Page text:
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Innovation in India and China : Challenges and Prospects in Pharmaceuticals and Biotechnology

  • Jayan Jose Thomas

    (MSE)

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    India and China are important players in an evolving process of globalization of research and development (R&D). Focusing on pharmaceuticals and biotechnology industries, this paper analyses the challenges and prospects facing the two countries in global innovation. Large supplies of highly skilled professionals and well-established science and technology infrastructures are important assets for India and China in the era of globalization of R&D. At the same time, however, there is a concern that as globalization of R&D gathers steam, the poor in India, China and other developing countries are likely to be left out of the new innovations. A good example is the case of Indias pharmaceuticals industry. The leading Indian pharmaceutical firms have responded well to the challenge of a strict intellectual property rights (IPR) regime by increasing their R&D spending and, simultaneously, targeting their sales to the generic drugs markets in North America and Europe. But even as Indias top drug firms have been growing in technological capabilities and taking part in the globalization of pharmaceuticals R&D, they have also been shifting their focus away from the market for medicines for poor patients.

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    File URL: http://www.eaber.org/node/22518
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    Paper provided by East Asian Bureau of Economic Research in its series Development Economics Working Papers with number 22518.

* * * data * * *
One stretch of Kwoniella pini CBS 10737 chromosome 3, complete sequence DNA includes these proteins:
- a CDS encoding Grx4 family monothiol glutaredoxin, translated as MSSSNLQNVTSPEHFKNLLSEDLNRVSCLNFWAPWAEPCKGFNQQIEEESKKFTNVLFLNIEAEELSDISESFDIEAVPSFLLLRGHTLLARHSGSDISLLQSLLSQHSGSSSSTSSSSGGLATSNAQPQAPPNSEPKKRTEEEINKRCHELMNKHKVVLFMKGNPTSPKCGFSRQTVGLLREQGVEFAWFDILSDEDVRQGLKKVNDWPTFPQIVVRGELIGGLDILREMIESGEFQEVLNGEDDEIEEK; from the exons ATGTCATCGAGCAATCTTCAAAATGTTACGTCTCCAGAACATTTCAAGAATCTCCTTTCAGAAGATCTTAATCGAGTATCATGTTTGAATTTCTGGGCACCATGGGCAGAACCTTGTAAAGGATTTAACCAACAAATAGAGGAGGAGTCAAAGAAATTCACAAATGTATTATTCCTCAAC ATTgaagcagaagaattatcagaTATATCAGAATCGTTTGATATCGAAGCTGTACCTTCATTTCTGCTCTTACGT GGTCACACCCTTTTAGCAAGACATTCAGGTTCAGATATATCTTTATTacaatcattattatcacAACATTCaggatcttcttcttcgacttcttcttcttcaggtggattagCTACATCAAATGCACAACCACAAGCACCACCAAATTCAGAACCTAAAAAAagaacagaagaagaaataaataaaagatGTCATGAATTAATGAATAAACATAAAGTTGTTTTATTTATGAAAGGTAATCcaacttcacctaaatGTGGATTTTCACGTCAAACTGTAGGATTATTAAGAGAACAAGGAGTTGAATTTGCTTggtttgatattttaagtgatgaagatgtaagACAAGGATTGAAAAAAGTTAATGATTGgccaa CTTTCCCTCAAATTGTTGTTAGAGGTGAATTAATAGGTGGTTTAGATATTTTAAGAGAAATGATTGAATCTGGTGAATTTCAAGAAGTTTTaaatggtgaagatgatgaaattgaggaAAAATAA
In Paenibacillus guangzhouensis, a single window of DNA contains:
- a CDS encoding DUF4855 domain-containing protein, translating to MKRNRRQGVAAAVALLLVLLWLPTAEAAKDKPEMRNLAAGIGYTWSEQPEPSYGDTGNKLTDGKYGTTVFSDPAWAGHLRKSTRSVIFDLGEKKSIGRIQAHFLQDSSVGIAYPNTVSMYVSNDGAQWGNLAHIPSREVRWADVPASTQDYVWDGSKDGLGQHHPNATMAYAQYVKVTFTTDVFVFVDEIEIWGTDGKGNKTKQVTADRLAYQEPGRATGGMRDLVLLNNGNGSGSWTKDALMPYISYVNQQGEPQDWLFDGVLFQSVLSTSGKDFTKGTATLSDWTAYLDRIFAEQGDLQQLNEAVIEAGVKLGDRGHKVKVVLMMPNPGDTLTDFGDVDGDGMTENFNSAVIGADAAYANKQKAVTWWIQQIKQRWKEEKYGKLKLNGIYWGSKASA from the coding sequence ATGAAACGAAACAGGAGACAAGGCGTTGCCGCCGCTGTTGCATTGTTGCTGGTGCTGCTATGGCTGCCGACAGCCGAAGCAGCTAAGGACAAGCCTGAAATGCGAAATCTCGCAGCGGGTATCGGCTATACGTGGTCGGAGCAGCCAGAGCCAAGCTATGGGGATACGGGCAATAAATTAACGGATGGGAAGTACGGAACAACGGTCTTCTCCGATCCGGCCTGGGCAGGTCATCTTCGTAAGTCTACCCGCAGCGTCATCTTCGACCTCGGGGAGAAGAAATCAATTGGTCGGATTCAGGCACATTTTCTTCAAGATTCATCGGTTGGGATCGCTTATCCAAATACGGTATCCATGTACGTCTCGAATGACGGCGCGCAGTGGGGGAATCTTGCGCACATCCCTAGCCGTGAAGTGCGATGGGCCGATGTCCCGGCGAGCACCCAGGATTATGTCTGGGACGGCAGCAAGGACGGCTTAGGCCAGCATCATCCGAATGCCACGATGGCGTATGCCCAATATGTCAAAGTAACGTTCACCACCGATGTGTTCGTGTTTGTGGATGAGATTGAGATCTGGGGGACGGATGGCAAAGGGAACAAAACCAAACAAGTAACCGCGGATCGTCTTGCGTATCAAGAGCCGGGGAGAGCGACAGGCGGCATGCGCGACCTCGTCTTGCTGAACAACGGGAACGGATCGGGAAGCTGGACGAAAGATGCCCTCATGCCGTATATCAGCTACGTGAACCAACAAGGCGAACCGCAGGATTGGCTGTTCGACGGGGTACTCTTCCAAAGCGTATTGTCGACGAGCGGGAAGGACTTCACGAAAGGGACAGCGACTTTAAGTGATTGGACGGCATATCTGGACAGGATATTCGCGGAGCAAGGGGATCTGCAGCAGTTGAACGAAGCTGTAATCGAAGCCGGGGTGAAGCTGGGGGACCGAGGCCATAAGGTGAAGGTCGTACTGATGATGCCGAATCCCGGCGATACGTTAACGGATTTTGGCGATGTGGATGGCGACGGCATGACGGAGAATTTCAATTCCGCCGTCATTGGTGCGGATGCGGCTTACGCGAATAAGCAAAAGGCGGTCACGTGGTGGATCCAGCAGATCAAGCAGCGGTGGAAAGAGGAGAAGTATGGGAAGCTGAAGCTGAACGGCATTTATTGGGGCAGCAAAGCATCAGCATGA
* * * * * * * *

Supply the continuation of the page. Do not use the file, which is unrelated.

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    Date of creation: Jan 2008
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    Handle: RePEc:eab:develo:22518
    Contact details of provider: Postal: JG Crawford Building #13, Asia Pacific School of Economics and Government, Australian National University, ACT 0200
    Web page: http://www.eaber.org

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    1. Dieter Ernst, 2003. "Internationalisation of Innovation: Why Chip Design Moving to Asia," Economics Study Area Working Papers 64, East-West Center, Economics Study Area, revised Mar 2004.
    2. Andrew Mold, 2003. "Kicking away the ladder: development strategy in historical perspective by HA-JOON CHANG. (London: Anthem Press, 2002, pp. 187)," Journal of International Development, John Wiley & Sons, Ltd., vol. 15(5), pages 668-670.
    3. Carl Dahlman & Anuja Utz, 2005. "India and the Knowledge Economy : Leveraging Strengths and Opportunities," World Bank Publications, The World Bank, number 7356.
    4. Kleinknecht, Alfred & ter Wengel, Jan, 1998. "The Myth of Economic Globalisation," Cambridge Journal of Economics, Oxford University Press, vol. 22(5), pages 637-47, September.
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